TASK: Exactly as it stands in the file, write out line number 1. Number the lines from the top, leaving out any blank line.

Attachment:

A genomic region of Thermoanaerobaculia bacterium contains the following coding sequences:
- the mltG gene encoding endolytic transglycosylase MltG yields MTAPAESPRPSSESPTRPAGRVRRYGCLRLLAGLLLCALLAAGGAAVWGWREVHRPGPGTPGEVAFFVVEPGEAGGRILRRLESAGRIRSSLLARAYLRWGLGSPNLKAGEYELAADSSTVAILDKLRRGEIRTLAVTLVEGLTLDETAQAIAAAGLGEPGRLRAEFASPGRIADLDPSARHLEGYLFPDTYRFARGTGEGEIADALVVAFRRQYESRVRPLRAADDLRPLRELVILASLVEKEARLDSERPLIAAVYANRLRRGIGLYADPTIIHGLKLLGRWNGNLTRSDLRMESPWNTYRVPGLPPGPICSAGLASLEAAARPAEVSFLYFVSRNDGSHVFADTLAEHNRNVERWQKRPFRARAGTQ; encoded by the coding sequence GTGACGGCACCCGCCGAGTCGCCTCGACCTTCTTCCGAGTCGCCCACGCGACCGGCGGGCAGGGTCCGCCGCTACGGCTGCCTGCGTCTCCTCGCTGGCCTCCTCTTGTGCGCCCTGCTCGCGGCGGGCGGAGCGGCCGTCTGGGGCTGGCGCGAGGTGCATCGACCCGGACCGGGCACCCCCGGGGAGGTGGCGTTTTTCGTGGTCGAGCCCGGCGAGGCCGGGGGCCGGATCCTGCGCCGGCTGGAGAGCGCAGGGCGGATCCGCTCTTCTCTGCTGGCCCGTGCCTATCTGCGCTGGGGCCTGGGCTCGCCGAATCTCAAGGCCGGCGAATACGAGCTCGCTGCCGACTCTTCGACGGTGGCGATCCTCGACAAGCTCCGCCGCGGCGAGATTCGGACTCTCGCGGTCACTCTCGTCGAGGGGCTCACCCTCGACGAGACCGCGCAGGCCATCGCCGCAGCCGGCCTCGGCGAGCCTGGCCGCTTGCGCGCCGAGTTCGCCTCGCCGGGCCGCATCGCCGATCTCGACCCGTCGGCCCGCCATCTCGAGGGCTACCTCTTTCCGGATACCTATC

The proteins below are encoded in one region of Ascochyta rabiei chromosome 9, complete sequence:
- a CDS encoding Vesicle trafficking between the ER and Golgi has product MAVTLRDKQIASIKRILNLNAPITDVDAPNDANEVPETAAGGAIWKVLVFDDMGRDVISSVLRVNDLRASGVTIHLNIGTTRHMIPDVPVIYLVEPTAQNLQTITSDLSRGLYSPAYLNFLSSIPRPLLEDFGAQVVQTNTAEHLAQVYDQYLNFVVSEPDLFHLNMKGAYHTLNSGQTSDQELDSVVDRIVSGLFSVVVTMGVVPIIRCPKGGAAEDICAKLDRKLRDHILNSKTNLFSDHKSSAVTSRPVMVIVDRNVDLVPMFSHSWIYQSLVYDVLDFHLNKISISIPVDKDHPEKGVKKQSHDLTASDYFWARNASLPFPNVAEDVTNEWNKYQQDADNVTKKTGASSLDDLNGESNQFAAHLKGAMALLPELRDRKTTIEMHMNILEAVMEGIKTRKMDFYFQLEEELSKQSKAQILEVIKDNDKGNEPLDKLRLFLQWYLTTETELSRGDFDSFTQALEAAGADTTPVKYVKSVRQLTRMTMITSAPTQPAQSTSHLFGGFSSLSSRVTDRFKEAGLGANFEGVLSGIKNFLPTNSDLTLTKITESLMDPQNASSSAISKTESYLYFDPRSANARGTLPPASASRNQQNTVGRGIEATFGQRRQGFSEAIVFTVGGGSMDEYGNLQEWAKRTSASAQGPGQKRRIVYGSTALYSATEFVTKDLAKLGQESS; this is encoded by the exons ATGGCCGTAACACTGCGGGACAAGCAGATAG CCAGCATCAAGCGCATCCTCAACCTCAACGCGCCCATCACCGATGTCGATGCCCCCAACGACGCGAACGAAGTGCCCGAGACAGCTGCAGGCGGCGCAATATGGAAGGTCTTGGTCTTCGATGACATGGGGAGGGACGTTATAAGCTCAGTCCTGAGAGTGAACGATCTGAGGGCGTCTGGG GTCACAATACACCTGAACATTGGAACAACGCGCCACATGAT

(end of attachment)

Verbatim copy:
A genomic region of Thermoanaerobaculia bacterium contains the following coding sequences: